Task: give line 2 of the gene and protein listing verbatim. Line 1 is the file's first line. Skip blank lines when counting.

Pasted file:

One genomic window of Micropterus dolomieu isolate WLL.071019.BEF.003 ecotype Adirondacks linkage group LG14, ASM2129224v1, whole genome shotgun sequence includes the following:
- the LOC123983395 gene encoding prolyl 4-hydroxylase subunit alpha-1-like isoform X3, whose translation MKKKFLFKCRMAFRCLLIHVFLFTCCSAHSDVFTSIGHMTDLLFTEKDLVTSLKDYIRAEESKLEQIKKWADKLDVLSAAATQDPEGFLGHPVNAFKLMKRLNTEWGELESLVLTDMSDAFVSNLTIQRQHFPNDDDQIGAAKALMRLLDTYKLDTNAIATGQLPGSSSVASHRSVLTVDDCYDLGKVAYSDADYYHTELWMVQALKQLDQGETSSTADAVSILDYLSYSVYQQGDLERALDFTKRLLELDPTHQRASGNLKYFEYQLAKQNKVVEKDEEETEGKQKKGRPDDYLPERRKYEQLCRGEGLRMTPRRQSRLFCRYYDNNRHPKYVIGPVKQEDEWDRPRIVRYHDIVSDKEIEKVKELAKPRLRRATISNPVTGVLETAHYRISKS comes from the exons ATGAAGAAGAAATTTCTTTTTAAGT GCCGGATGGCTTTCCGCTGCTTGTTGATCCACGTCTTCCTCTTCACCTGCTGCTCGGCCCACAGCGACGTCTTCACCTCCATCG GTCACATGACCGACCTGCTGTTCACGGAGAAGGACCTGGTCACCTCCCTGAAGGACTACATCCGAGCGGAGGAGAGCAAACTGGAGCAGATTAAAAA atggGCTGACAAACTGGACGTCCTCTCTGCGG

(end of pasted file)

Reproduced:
- the LOC123983395 gene encoding prolyl 4-hydroxylase subunit alpha-1-like isoform X3, whose translation MKKKFLFKCRMAFRCLLIHVFLFTCCSAHSDVFTSIGHMTDLLFTEKDLVTSLKDYIRAEESKLEQIKKWADKLDVLSAAATQDPEGFLGHPVNAFKLMKRLNTEWGELESLVLTDMSDAFVSNLTIQRQHFPNDDDQIGAAKALMRLLDTYKLDTNAIATGQLPGSSSVASHRSVLTVDDCYDLGKVAYSDADYYHTELWMVQALKQLDQGETSSTADAVSILDYLSYSVYQQGDLERALDFTKRLLELDPTHQRASGNLKYFEYQLAKQNKVVEKDEEETEGKQKKGRPDDYLPERRKYEQLCRGEGLRMTPRRQSRLFCRYYDNNRHPKYVIGPVKQEDEWDRPRIVRYHDIVSDKEIEKVKELAKPRLRRATISNPVTGVLETAHYRISKS comes from the exons ATGAAGAAGAAATTTCTTTTTAAGT GCCGGATGGCTTTCCGCTGCTTGTTGATCCACGTCTTCCTCTTCACCTGCTGCTCGGCCCACAGCGACGTCTTCACCTCCATCG GTCACATGACCGACCTGCTGTTCACGGAGAAGGACCTGGTCACCTCCCTGAAGGACTACATCCGAGCGGAGGAGAGCAAACTGGAGCAGATTAAAAA atggGCTGACAAACTGGACGTCCTCTCTGCGG